Winnipeg’s New Flyer Industries growing, but still no expansion plan for local fleet

File photo of two quick-charging electric busses operating on the 36 - Monk bus route in Montreal, with a charging station above.
File photo of two quick-charging electric busses operating on the 36 - Monk bus route in Montreal, with a charging station above. STM Archives

A local company is adding electric buses to the fleet of another major Canadian city, but electric buses in Winnipeg are still virtually non-existent.

New Flyer Industries, which is responsible for producing slow-charging buses, announced on Friday plans to add 40 electric buses to Montreal and Laval for a $43.2 million price tag.

READ MORE: Montreal, Laval team up to buy 40 electric buses

It marks a foray into two more cities for a company that has rapidly expanded throughout North America in the last three years. According to their website, New Flyer currently serves 24 of the 25 largest transit agencies in North America, and supports over 400 transit agencies in total.

But at home in Winnipeg, only four New Flyer buses are on the road.

There are 623 total buses in the Winnipeg Transit fleet.

Story continues below advertisement

RELATED: City should look to add 12-20 electric buses: report

Earlier this year, Sustainable Development Minister Rochelle Squires said that her government was “in ongoing conversations at the federal level and looking forward to conversations at the city level” concerning adding electric buses.

But pushed on the topic Monday, her office said she had nothing further to add about the fleet.

Both the City of Winnipeg and Mayor Brain Bowman said they’re committed to electrifying buses, but are still reviewing the results of a pilot project started in 2014.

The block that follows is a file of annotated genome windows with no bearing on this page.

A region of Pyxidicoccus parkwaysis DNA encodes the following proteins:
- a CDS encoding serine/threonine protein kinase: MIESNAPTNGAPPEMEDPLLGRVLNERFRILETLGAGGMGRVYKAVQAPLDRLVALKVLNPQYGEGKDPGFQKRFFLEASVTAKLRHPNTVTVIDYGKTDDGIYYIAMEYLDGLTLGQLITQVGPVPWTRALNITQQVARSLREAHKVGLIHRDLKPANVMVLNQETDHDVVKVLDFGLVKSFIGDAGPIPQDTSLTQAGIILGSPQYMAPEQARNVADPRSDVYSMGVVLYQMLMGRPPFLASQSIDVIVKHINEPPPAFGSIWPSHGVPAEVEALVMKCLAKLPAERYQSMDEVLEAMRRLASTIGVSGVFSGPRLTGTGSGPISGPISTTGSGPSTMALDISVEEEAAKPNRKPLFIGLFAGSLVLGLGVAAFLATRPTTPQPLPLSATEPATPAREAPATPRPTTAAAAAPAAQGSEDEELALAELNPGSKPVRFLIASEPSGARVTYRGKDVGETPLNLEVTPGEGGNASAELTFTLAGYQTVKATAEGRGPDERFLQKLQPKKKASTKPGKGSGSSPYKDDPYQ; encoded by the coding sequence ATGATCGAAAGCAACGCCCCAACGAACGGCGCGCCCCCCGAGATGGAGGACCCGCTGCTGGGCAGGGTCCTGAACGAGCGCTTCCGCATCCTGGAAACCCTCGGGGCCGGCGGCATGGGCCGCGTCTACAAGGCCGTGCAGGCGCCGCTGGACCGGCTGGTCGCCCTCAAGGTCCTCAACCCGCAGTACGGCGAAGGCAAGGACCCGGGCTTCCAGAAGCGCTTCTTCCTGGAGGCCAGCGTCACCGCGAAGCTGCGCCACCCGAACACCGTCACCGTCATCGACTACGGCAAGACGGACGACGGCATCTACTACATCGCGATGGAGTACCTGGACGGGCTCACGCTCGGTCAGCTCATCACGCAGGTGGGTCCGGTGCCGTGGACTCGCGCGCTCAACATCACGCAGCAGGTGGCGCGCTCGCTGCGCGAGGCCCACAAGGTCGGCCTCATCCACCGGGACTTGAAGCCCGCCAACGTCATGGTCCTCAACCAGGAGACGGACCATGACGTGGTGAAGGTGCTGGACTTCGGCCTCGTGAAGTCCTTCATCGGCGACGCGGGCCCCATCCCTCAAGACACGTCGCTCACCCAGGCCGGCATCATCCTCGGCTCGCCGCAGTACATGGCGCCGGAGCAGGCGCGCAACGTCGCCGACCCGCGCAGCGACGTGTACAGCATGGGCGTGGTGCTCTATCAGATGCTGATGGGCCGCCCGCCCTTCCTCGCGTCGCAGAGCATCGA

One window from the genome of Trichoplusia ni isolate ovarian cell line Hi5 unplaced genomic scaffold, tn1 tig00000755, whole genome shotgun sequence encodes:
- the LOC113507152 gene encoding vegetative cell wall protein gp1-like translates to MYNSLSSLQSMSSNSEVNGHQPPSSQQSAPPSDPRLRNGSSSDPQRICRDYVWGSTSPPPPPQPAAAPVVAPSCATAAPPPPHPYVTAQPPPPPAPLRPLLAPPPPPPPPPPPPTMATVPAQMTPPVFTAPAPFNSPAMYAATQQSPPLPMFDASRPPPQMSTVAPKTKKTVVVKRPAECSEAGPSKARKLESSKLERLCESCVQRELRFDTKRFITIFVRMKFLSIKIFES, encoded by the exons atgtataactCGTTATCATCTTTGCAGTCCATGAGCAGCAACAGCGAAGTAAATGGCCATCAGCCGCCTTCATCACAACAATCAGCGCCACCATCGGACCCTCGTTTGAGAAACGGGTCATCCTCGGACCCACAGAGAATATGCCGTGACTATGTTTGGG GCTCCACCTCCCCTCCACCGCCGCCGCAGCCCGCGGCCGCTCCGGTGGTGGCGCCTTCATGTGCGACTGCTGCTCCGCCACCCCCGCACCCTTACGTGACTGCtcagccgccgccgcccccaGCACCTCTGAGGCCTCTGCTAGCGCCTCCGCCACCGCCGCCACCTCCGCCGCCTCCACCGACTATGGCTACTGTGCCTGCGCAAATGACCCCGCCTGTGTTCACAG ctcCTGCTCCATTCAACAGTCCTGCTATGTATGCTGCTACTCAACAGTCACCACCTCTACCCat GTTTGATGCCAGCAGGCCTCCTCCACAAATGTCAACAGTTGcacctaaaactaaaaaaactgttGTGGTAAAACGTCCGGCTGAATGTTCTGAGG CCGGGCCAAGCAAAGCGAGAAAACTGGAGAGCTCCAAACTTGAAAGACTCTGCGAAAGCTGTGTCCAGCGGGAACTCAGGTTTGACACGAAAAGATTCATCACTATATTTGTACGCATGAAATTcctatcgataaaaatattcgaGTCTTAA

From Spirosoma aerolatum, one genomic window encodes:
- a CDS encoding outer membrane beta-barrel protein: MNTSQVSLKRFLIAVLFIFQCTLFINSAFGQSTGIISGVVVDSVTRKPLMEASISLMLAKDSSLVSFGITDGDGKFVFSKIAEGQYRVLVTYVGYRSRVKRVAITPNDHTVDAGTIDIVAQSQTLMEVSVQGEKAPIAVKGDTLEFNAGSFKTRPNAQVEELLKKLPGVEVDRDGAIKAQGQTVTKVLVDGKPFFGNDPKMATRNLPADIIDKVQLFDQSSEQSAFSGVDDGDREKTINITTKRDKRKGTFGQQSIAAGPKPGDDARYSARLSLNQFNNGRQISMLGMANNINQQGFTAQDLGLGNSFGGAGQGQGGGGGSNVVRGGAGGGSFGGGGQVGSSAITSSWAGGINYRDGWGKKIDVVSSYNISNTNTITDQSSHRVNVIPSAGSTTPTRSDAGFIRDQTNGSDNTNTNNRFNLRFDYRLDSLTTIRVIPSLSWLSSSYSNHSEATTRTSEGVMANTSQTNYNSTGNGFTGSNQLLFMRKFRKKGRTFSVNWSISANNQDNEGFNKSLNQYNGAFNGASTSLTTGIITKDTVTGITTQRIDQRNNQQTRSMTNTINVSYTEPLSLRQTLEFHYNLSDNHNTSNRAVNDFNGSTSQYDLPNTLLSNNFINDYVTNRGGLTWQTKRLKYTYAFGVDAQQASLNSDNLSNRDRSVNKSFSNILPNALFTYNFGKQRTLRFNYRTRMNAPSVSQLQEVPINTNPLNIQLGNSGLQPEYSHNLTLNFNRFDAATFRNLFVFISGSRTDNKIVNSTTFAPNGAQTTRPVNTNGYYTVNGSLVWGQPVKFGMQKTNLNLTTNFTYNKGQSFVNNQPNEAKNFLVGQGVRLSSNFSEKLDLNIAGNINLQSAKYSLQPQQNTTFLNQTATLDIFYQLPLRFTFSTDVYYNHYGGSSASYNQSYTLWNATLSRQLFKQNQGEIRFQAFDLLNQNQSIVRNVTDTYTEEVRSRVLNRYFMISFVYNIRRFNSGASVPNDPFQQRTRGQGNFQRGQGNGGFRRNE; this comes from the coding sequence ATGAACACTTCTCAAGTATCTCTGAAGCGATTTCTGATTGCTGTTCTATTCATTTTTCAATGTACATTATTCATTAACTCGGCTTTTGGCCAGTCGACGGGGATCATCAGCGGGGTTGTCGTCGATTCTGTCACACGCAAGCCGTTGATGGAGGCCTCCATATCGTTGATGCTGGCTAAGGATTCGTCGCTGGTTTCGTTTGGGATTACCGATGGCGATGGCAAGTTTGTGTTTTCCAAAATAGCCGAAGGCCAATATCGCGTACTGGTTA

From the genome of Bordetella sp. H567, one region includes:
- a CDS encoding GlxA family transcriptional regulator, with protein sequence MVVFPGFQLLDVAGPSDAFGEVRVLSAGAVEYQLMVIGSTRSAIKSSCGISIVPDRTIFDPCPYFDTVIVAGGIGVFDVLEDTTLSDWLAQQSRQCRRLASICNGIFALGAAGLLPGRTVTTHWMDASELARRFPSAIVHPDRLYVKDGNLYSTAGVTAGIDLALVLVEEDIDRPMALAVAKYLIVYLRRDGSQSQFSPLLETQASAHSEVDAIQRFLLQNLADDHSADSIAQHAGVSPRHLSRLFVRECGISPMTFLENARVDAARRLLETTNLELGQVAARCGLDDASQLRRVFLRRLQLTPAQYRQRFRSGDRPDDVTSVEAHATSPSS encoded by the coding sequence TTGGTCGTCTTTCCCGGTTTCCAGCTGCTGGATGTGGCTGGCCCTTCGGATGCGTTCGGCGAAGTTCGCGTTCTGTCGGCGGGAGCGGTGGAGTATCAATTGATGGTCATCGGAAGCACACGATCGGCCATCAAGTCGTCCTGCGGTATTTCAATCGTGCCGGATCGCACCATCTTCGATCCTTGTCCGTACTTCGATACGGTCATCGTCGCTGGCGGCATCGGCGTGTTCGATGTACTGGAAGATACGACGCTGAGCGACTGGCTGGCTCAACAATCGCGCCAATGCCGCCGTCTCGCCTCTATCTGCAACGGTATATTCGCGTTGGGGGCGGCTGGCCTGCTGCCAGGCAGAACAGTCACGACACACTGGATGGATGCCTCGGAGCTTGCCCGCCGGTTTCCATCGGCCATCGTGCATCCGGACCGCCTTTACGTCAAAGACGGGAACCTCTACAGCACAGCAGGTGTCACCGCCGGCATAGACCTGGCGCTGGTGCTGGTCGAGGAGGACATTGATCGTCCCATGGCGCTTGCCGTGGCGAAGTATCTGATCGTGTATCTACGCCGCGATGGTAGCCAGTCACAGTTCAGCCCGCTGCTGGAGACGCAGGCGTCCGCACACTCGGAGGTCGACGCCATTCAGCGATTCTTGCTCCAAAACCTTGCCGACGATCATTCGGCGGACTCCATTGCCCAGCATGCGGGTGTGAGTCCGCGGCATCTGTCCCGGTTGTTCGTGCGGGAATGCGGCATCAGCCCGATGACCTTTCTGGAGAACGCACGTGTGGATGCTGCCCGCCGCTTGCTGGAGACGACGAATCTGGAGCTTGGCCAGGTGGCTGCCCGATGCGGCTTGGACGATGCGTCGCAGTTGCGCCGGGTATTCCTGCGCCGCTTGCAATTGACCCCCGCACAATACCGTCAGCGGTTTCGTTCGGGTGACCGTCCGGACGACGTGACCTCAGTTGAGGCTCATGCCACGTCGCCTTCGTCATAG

New Flyer Industries’ [NFI Group Inc.] Jennifer McNeill said the company “stands by ready to support” but that they “aren’t really aware of what plans will be”.

All three levels of government need to be on the same page, and after Winnipeg Transit had their budget slashed in 2017, the task seems even more complex.

Money is at the forefront of the discussions, as electric buses cost between $130,000 and $160,000 more per bus than a diesel unit.

Story continues below advertisement

READ MORE: Winnipeg’s New Flyer Industries plugging in to Transit fleet upgrade

The transit union offered up plans for a shared-financing deal earlier this year that proposed a “pay as you save model”, with the province providing the city with an interest-free loan to cover the difference in cost for the electric buses.

Winnipeg Transit would then pay back the loan with revenue from operating efficiencies generated from the electric buses.

That model has been reviewed, but both the province and city have yet to openly commit to any plans.

All New Flyer buses have passed cold-weather testing.

Sponsored content